Historical site 24 km away to the city center of Alanya is situated on 850 m height above the sea level of Cebeli Reis Mountain, which has 1649 m altitude. The oldest find historically is a piece of an inscription, written in Phonecian language, to 7th century BC. This piece and a military diploma (138 AD.) belonging to a different era is exhibited in Alanya Archeological Museum.
Reaching from 2nd century AD, in which was the most popular time of Laertes, to present, is Caracalla exadra, agora, bath, Odeon, sacred place of Zeus Megistos, Apollo temple, large cistern, Sezar temple built for a symbol of blessing in agoras, military towers, underground structure, emperors street, houses and necropolis area. By structures of Roman period, slightly traces for Byzantine settlements can still be seen.
The antique town of Laertes in Mahmutlar
The antique town of Laertes is 25 km from Alanya at an altitude of around 800 metres with steep slopes to the east, west and south and bordering the foot of 1649 metres high mountain Cebel Ires to the north.
Take the coast road past Mahmutlar and past the sign to Syedra. Then turn left (sign) whereupon you reach a roundabout with a statue of a man with turban. Take the second road in the roundabout (west) and then first time to the right (to the north) in the direction of Gözuküçüklü. After 11 km you get to a sign with Laertes on it, where you can park the car. If you prefer to drive , go on in the direction of the sign to the left along a stony road, where careful driving is recommended. Finally you get to a path to the north west of the ruins. The terrain is steep and uneven, and the ruins are generally in a bad condition.
The names of these towns in ruins are not always known, but in this case the town name was found on the foot of a statue of the Roman Emperor Vespasian. The town existed already in 625 BC; a Phoenician table from that time has been found here (now at Alanya Archaeological Museum). The table tells that the governor of the province gives his servant a piece of land. Another Phoenician inscription praises the good wine of the area. The Greek philosopher Strabo (around 63 BC – 19 AD) tells that the town lay on a breast-shaped hill, and that ships could anchor there. This must be the antique Mahmutlar. Laertes was under pirate control until 67 BC, and the pirates did not preserve the Hellenistic buildings, so they have disappeared and are completely replaced by Roman and Byzantine buildings. Coins were made here under Emperor Trajan ( 98 – 117 AD), and experts have established that the town was relatively densely populated during the 1st and 2nd centuries AD, the heyday of the town. This is also supported by the numerous inscriptions, all in Greek and from the 1st to 3rd centuries, and parts of reliefs with eagle claws and oxheads also found here. The town has also served as a retreat for retired Roman soldiers from various parts of the empire. Among them an inscription about the Syrian veteran Galba and another one of Aurelius Neon Hierax. In the Alanya museum there is a diploma for a Roman soldier who has sett-led in the town after retiring from the army. Another inscription tells that the town fostered an olympic champion by the name of Polemos Nou.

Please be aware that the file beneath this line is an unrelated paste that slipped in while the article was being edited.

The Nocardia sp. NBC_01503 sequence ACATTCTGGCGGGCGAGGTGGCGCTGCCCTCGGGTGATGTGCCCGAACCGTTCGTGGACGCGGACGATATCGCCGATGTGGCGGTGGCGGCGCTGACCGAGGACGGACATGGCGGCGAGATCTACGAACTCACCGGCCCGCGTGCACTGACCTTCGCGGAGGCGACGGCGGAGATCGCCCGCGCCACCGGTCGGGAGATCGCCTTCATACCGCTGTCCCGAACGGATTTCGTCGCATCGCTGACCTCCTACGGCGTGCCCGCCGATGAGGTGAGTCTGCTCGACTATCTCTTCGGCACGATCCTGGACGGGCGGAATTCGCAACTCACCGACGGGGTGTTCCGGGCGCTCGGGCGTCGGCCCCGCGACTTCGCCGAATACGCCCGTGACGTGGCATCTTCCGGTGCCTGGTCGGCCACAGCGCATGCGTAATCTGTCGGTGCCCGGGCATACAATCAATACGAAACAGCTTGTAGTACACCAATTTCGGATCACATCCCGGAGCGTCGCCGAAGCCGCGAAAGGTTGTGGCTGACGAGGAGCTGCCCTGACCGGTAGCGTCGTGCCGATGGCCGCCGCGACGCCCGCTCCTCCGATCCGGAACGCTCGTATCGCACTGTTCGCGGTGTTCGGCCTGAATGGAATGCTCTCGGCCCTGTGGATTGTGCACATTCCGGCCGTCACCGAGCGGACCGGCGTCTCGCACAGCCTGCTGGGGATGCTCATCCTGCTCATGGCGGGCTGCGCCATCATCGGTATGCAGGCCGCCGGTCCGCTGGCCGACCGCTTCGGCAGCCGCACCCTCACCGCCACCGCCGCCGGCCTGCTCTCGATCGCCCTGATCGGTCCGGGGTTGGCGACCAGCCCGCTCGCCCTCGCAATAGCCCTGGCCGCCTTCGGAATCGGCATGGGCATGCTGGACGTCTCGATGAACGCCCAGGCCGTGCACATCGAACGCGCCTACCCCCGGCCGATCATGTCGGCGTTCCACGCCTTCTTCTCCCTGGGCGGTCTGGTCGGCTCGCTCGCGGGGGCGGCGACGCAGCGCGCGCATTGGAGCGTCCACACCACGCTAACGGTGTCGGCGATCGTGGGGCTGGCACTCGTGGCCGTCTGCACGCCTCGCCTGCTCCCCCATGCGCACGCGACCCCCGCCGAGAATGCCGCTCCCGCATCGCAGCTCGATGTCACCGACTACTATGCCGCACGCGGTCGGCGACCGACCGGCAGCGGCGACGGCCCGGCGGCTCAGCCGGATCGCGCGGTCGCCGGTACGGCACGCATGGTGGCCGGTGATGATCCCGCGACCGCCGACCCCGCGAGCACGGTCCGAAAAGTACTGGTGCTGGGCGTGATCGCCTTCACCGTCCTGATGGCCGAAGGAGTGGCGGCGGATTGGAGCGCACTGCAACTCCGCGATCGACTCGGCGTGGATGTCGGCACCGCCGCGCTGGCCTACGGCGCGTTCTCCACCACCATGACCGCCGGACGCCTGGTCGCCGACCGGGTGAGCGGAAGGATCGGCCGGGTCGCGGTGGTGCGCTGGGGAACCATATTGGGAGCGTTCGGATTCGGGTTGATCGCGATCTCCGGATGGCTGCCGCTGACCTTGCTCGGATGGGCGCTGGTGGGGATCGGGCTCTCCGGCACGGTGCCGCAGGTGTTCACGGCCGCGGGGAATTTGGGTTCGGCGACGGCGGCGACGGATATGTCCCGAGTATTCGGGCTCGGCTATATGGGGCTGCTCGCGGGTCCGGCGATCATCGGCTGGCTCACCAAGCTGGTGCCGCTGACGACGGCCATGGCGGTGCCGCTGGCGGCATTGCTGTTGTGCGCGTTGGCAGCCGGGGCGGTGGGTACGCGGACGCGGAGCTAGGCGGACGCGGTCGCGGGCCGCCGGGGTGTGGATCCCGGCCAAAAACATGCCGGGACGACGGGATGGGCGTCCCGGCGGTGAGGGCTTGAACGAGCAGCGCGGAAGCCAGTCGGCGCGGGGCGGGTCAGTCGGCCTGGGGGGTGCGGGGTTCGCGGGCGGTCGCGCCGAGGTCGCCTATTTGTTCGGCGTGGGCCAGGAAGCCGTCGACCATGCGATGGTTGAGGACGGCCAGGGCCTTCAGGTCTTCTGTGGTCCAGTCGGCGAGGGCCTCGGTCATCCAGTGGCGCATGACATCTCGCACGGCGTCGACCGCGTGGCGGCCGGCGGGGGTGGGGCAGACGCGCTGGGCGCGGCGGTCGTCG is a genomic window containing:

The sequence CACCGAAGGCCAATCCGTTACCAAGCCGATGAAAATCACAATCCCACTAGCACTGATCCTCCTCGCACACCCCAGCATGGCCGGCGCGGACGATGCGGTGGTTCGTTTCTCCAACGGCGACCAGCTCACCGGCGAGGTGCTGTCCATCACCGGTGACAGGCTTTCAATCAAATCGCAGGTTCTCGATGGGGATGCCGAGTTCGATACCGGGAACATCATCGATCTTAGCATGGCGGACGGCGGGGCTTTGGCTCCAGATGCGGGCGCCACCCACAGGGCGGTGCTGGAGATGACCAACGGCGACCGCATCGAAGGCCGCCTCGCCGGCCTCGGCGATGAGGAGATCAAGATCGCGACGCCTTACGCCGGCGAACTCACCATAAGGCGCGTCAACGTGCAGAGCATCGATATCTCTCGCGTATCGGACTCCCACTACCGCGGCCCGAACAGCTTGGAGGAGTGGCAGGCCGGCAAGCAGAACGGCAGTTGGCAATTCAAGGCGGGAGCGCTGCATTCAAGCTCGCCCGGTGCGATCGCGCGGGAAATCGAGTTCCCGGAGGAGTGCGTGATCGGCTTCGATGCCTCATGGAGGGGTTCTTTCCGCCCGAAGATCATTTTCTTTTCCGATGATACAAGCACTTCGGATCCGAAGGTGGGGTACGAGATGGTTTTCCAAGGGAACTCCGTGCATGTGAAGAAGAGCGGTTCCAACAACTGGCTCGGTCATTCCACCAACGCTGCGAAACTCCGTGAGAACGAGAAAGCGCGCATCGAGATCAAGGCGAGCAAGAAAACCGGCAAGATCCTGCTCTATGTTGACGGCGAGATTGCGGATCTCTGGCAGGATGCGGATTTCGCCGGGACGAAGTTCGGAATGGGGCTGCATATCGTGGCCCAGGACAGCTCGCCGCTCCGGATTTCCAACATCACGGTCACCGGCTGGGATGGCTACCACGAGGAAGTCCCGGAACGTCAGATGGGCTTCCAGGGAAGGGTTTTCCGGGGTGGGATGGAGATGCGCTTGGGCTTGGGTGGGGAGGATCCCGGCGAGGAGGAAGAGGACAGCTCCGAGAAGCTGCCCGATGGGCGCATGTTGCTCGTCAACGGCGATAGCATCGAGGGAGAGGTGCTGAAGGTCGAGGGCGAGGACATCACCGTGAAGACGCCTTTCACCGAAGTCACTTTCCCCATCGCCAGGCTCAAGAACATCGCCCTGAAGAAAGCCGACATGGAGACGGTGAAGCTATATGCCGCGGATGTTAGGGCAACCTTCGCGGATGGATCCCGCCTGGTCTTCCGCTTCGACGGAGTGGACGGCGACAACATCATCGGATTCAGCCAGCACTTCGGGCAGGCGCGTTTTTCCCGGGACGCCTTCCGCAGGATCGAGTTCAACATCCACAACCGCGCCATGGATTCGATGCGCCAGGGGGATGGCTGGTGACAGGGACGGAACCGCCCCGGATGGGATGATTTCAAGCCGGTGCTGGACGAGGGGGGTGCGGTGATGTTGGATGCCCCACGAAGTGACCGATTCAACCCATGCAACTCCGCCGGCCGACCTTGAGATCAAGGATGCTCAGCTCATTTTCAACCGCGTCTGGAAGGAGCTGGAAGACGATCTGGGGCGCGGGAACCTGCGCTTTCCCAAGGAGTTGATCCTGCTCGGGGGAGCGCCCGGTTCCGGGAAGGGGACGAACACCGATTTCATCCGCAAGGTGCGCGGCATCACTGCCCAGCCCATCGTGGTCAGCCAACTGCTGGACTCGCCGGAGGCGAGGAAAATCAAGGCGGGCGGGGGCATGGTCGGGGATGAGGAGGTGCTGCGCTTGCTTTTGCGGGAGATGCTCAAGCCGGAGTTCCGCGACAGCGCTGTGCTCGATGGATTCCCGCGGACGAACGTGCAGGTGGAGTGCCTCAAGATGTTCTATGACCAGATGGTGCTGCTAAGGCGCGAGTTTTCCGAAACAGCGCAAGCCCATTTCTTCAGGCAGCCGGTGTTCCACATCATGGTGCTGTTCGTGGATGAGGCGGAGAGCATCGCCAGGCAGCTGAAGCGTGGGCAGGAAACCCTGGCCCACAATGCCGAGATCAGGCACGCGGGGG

It was probably the Arab pirates and sanding up of the harbour that killed the town.
The agora (market place) with shops in the western part is in less good condition. To the north are seats arranged in a semicircle, the lower row decorated with two lion feet, a so-called exedra, where the townspeople and philosophers could discuss and relax. The nearby Caesar Temple was built by Emperor Claudius (41-54 AD). Even though the town was ethnically Greek during Roman times, as were many places on the south coast of Asia Minor, it was one of the first towns in Cilicia where the Roman emperor was worshipped along with other gods. At the south end of the agora are the public baths and further south the necropoli. To the east one can see an odeon (covered theatre for meetings and concerts) or bouleuterion (meeting place for the city council), on Emperor Street, which used to be lined with columns. But this street is almost impossible to find amid all the piles of stones. On the seats of the odeon is a turned over stone from the 3rd century commemorating Toues, a high priest and member of the city council. The Greek text also tells that he had occupied all the functions of the city, arranged two festivals and financed the bridge across Melas (Manavgat), so that also Side had honoured him with a statue.
Immediately to the west of the odeon on a hill top stands an Apollo Temple, and south of it a Zeus Temple in miserable condition. They were the main gods along with the emperor and the two gods are often depicted on the coins of the city. Further up is the acropolis and the necropolis is south west of it. A small stadium is found on the flat area to the west and next to it are the remains of a church with apse and red and blue marks from murals.